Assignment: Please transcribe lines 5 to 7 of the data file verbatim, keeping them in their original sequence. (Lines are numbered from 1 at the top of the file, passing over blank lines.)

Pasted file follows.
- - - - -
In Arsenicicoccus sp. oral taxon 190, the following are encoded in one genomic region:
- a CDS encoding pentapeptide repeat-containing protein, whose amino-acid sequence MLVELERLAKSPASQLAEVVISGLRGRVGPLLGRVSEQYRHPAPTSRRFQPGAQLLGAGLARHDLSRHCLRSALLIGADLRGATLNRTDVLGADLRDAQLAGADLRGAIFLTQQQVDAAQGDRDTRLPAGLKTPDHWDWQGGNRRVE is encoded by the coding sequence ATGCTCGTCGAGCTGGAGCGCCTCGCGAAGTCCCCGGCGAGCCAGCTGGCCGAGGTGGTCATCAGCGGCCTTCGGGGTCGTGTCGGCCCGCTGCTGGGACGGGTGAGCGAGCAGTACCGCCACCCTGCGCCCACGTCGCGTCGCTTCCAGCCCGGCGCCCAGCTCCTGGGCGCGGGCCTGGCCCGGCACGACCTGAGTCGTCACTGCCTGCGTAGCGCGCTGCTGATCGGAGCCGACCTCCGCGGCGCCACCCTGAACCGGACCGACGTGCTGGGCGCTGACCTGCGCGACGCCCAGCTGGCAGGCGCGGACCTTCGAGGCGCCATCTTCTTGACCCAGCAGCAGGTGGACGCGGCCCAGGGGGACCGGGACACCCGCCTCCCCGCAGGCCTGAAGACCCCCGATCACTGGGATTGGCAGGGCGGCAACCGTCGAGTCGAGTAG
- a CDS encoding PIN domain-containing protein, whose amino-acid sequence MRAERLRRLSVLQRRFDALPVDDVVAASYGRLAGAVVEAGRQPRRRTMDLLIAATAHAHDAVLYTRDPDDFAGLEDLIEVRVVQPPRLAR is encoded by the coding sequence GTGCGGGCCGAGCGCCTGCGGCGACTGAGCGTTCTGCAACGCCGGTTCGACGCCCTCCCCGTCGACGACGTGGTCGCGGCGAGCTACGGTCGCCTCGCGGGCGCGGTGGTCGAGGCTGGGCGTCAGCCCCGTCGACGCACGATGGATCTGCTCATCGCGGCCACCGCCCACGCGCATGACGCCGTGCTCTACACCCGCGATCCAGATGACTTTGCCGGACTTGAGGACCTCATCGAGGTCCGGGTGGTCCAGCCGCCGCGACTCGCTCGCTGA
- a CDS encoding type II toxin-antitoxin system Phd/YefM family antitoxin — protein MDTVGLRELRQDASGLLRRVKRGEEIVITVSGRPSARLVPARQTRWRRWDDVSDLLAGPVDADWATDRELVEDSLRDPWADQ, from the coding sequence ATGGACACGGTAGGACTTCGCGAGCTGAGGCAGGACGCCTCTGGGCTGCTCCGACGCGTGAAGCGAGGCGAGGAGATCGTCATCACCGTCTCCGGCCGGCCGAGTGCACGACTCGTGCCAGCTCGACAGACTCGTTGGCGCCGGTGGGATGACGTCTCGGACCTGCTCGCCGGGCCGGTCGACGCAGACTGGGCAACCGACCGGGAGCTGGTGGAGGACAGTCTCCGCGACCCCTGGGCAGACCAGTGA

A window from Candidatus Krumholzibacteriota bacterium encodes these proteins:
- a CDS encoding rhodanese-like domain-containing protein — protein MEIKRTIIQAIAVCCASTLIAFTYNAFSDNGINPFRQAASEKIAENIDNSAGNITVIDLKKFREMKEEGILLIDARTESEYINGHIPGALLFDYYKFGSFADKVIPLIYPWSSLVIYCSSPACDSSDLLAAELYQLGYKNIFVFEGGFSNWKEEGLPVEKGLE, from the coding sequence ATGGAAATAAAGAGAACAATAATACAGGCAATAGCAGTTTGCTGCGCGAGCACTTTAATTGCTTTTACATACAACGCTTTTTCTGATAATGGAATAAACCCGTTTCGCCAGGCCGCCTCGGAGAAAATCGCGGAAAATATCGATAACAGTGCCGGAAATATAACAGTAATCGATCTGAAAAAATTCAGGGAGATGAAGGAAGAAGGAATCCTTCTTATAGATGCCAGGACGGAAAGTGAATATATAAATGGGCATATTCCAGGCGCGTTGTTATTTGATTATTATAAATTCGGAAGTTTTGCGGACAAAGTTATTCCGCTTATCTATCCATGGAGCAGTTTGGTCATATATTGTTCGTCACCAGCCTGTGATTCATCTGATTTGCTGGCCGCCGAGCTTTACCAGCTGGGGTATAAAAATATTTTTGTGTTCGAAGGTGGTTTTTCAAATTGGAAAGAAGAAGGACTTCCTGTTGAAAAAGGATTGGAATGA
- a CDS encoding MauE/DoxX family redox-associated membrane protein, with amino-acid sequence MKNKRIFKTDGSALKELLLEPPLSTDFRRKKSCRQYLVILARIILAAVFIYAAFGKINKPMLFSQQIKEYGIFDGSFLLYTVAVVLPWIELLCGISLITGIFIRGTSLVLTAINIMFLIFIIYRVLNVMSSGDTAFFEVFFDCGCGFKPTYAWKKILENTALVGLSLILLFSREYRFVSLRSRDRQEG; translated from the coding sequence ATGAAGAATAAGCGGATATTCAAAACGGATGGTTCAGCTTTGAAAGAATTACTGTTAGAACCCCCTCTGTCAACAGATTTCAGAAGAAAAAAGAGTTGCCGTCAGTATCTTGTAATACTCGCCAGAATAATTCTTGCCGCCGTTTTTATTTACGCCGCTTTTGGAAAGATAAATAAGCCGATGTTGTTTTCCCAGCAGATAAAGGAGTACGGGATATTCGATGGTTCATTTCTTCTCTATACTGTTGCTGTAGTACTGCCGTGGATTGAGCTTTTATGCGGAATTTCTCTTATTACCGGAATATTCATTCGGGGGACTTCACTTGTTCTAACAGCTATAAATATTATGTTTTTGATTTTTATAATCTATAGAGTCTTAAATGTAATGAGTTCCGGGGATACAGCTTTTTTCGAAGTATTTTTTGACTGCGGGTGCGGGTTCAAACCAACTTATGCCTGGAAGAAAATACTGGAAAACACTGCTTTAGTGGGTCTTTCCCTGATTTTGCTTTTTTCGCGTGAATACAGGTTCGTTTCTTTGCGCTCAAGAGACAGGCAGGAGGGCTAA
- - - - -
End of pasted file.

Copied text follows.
A window from Candidatus Krumholzibacteriota bacterium encodes these proteins:
- a CDS encoding rhodanese-like domain-containing protein — protein MEIKRTIIQAIAVCCASTLIAFTYNAFSDNGINPFRQAASEKIAENIDNSAGNITVIDLKKFREMKEEGILLIDARTESEYINGHIPGALLFDYYKFGSFADKVIPLIYPWSSLVIYCSSPACDSSDLLAAELYQLGYKNIFVFEGGFSNWKEEGLPVEKGLE, from the coding sequence ATGGAAATAAAGAGAACAATAATACAGGCAATAGCAGTTTGCTGCGCGAGCACTTTAATTGCTTTTACATACAACGCTTTTTCTGATAATGGAATAAACCCGTTTCGCCAGGCCGCCTCGGAGAAAATCGCGGAAAATATCGATAACAGTGCCGGAAATATAACAGTAATCGATCTGAAAAAATTCAGGGAGATGAAGGAAGAAGGAATCCTTCTTATAGATGCCAGGACGGAAAGTGAATATATAAATGGGCATATTCCAGGCGCGTTGTTATTTGATTATTATAAATTCGGAAGTTTTGCGGACAAAGTTATTCCGCTTATCTATCCATGGAGCAGTTTGGTCATATATTGTTCGTCACCAGCCTGTGATTCATCTGATTTGCTGGCCGCCGAGCTTTACCAGCTGGGGTATAAAAATATTTTTGTGTTCGAAGGTGGTTTTTCAAATTGGAAAGAAGAAGGACTTCCTGTTGAAAAAGGATTGGAATGA
- a CDS encoding MauE/DoxX family redox-associated membrane protein, with amino-acid sequence MKNKRIFKTDGSALKELLLEPPLSTDFRRKKSCRQYLVILARIILAAVFIYAAFGKINKPMLFSQQIKEYGIFDGSFLLYTVAVVLPWIELLCGISLITGIFIRGTSLVLTAINIMFLIFIIYRVLNVMSSGDTAFFEVFFDCGCGFKPTYAWKKILENTALVGLSLILLFSREYRFVSLRSRDRQEG; translated from the coding sequence ATGAAGAATAAGCGGATATTCAAAACGGATGGTTCAGCTTTGAAAGAATTACTGTTAGAACCCCCTCTGTCAACAGATTTCAGAAGAAAAAAGAGTTGCCGTCAGTATCTTGTAATACTCGCCAGAATAATTCTTGCCGCCGTTTTTATTTACGCCGCTTTTGGAAAGATAAATAAGCCGATGTTGTTTTCCCAGCAGATAAAGGAGTACGGGATATTCGATGGTTCATTTCTTCTCTATACTGTTGCTGTAGTACTGCCGTGGATTGAGCTTTTATGCGGAATTTCTCTTATTACCGGAATATTCATTCGGGGGACTTCACTTGTTCTAACAGCTATAAATATTATGTTTTTGATTTTTATAATCTATAGAGTCTTAAATGTAATGAGTTCCGGGGATACAGCTTTTTTCGAAGTATTTTTTGACTGCGGGTGCGGGTTCAAACCAACTTATGCCTGGAAGAAAATACTGGAAAACACTGCTTTAGTGGGTCTTTCCCTGATTTTGCTTTTTTCGCGTGAATACAGGTTCGTTTCTTTGCGCTCAAGAGACAGGCAGGAGGGCTAA